Abstract

We have fabricated a three-contact photoconductive antenna for the polarization-sensitive detection of terahertz electromagnetic radiation. Taking into account all three photoconductive signal current components, this three-contact photoconductive antenna can measure the polarization state of pulsed THz radiation at an accuracy comparable to that achieved using the conventional method which employs a set of wire-grid polarizers. The three-contact photoconductive receiver may be useful for polarization-sensitive spectroscopy such as vibrational circular dichroism spectroscopy and ellipsometry in the THz frequency region.

© 2007 Optical Society of America

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References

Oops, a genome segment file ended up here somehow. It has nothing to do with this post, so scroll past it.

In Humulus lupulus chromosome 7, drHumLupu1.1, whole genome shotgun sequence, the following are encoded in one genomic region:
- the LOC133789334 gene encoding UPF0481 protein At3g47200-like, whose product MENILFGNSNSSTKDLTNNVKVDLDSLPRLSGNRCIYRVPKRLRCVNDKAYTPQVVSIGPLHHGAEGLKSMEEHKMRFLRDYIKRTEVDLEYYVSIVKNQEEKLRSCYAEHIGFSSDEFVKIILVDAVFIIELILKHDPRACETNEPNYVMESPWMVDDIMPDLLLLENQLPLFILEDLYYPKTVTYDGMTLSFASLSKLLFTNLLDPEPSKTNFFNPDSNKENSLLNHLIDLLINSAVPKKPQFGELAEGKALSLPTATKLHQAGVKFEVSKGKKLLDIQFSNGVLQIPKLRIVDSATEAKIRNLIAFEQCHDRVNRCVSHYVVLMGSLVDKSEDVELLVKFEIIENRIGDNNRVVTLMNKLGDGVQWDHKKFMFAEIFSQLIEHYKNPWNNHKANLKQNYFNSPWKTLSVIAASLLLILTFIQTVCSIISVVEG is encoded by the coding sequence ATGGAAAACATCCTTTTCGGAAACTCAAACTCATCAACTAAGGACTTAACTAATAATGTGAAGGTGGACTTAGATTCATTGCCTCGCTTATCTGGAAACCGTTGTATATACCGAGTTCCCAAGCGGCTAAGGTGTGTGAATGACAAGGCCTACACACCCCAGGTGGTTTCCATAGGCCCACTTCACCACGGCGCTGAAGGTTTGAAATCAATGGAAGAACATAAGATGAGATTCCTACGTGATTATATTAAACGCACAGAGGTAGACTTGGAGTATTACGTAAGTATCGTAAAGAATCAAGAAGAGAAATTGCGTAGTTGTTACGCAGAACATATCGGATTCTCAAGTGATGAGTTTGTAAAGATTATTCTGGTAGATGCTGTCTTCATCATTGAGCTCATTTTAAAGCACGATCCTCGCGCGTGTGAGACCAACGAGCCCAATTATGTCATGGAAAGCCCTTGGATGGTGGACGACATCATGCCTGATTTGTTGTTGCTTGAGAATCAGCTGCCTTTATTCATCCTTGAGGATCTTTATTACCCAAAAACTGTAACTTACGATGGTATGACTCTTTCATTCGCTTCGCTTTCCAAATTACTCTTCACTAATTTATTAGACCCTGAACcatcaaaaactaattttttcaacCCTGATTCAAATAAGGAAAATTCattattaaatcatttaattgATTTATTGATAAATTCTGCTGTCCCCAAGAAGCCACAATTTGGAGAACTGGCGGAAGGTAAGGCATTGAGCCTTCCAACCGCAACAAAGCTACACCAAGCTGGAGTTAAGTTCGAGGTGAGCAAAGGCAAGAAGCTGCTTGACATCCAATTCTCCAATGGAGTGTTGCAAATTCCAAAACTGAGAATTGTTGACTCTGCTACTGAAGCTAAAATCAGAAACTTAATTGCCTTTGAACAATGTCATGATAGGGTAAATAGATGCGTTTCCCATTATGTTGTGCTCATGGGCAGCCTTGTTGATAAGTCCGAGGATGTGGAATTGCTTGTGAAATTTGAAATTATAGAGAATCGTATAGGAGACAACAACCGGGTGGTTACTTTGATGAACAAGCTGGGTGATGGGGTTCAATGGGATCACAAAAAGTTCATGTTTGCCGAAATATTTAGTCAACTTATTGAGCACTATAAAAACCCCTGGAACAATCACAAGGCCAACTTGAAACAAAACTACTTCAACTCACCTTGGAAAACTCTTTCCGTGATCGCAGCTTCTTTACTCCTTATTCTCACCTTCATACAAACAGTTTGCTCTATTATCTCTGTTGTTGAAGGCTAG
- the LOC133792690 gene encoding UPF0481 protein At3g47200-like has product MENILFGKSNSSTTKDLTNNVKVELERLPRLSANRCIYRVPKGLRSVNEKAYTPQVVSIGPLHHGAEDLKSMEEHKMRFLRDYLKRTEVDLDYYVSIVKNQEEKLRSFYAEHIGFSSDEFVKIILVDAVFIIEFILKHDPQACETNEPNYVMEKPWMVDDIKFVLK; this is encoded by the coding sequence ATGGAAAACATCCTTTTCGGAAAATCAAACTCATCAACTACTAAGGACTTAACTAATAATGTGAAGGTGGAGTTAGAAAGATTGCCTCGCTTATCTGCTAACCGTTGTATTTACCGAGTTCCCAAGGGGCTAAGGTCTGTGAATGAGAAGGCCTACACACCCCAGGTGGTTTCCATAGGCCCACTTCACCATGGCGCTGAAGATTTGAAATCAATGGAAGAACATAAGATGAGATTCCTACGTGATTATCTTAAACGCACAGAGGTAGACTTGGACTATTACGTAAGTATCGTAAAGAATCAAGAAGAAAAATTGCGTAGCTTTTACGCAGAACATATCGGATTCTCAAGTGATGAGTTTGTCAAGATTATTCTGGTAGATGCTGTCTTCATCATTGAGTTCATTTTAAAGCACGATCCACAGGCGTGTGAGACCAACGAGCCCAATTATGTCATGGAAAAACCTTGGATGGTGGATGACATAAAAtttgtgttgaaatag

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    [CrossRef]
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    [CrossRef]
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    [CrossRef] [PubMed]
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  5. J. Xu, G. J. Ramian, J. F. Galan, P. G. Savvidis, A. M. Scopatz, R. R. Birge, S. J. Allen, and K. W. Plaxco, "Terahertz circular dichroism spectroscopy: a potential approach to the in situ detection of life's metabolic and genetic machinery," Astrobiology 3, 489-504 (2003).
    [CrossRef] [PubMed]
  6. E. Castro-Camus, J. Lloyd-Hughes, M. B. Johnston, M. D. Fraser, H. H. Tan, and C. Jagadish, "Polarization-sensitive terahertz detection by multicontact photoconductive receivers," Appl. Phys. Lett. 86, 254102 (2005).
    [CrossRef]
  7. E. Castro-Camus, J. Lloyd-Hughes, L. Fu, H. H. Tan, C. Jagadish, and M. B. Johnston, "An ion-implanted InP receiver for polarization resolved terahertz spectroscopy," Opt. Express 15, 7047-7057 (2007).